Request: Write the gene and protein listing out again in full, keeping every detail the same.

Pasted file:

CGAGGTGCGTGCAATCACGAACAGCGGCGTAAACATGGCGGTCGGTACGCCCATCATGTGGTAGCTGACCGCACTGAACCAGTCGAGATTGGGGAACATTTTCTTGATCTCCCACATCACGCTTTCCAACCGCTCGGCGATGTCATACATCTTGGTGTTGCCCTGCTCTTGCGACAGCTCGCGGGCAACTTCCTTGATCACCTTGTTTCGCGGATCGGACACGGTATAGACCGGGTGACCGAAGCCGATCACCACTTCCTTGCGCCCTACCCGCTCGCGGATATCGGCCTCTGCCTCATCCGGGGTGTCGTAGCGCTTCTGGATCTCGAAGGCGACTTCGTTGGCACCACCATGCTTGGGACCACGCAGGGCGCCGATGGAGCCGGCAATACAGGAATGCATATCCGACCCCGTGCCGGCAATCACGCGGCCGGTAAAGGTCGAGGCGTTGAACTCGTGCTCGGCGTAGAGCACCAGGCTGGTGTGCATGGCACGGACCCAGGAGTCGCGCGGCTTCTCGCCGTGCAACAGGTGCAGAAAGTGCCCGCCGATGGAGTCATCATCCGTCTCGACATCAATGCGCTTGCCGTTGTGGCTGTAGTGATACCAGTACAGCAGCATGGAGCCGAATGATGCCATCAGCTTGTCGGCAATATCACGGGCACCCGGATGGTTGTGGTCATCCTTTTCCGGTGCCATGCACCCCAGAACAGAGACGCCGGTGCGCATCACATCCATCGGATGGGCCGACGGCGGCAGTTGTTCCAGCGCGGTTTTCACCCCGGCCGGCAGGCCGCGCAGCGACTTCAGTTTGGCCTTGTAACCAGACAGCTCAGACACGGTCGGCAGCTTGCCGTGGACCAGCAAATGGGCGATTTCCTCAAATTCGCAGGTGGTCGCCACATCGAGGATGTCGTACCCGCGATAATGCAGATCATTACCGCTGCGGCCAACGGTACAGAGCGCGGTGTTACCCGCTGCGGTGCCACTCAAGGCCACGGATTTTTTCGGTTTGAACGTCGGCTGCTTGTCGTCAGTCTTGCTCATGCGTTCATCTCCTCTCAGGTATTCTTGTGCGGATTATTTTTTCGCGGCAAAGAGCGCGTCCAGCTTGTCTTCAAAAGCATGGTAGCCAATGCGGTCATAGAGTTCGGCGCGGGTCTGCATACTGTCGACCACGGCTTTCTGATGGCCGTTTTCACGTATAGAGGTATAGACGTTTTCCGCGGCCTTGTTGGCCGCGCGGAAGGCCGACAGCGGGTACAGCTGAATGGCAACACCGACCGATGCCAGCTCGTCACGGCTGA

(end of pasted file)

CGAGGTGCGTGCAATCACGAACAGCGGCGTAAACATGGCGGTCGGTACGCCCATCATGTGGTAGCTGACCGCACTGAACCAGTCGAGATTGGGGAACATTTTCTTGATCTCCCACATCACGCTTTCCAACCGCTCGGCGATGTCATACATCTTGGTGTTGCCCTGCTCTTGCGACAGCTCGCGGGCAACTTCCTTGATCACCTTGTTTCGCGGATCGGACACGGTATAGACCGGGTGACCGAAGCCGATCACCACTTCCTTGCGCCCTACCCGCTCGCGGATATCGGCCTCTGCCTCATCCGGGGTGTCGTAGCGCTTCTGGATCTCGAAGGCGACTTCGTTGGCACCACCATGCTTGGGACCACGCAGGGCGCCGATGGAGCCGGCAATACAGGAATGCATATCCGACCCCGTGCCGGCAATCACGCGGCCGGTAAAGGTCGAGGCGTTGAACTCGTGCTCGGCGTAGAGCACCAGGCTGGTGTGCATGGCACGGACCCAGGAGTCGCGCGGCTTCTCGCCGTGCAACAGGTGCAGAAAGTGCCCGCCGATGGAGTCATCATCCGTCTCGACATCAATGCGCTTGCCGTTGTGGCTGTAGTGATACCAGTACAGCAGCATGGAGCCGAATGATGCCATCAGCTTGTCGGCAATATCACGGGCACCCGGATGGTTGTGGTCATCCTTTTCCGGTGCCATGCACCCCAGAACAGAGACGCCGGTGCGCATCACATCCATCGGATGGGCCGACGGCGGCAGTTGTTCCAGCGCGGTTTTCACCCCGGCCGGCAGGCCGCGCAGCGACTTCAGTTTGGCCTTGTAACCAGACAGCTCAGACACGGTCGGCAGCTTGCCGTGGACCAGCAAATGGGCGATTTCCTCAAATTCGCAGGTGGTCGCCACATCGAGGATGTCGTACCCGCGATAATGCAGATCATTACCGCTGCGGCCAACGGTACAGAGCGCGGTGTTACCCGCTGCGGTGCCACTCAAGGCCACGGATTTTTTCGGTTTGAACGTCGGCTGCTTGTCGTCAGTCTTGCTCATGCGTTCATCTCCTCTCAGGTATTCTTGTGCGGATTATTTTTTCGCGGCAAAGAGCGCGTCCAGCTTGTCTTCAAAAGCATGGTAGCCAATGCGGTCATAGAGTTCGGCGCGGGTCTGCATACTGTCGACCACGGCTTTCTGATGGCCGTTTTCACGTATAGAGGTATAGACGTTTTCCGCGGCCTTGTTGGCCGCGCGGAAGGCCGACAGCGGGTACAGCTGAATGGCAACACCGACCGATGCCAGCTCGTCACGGCTGA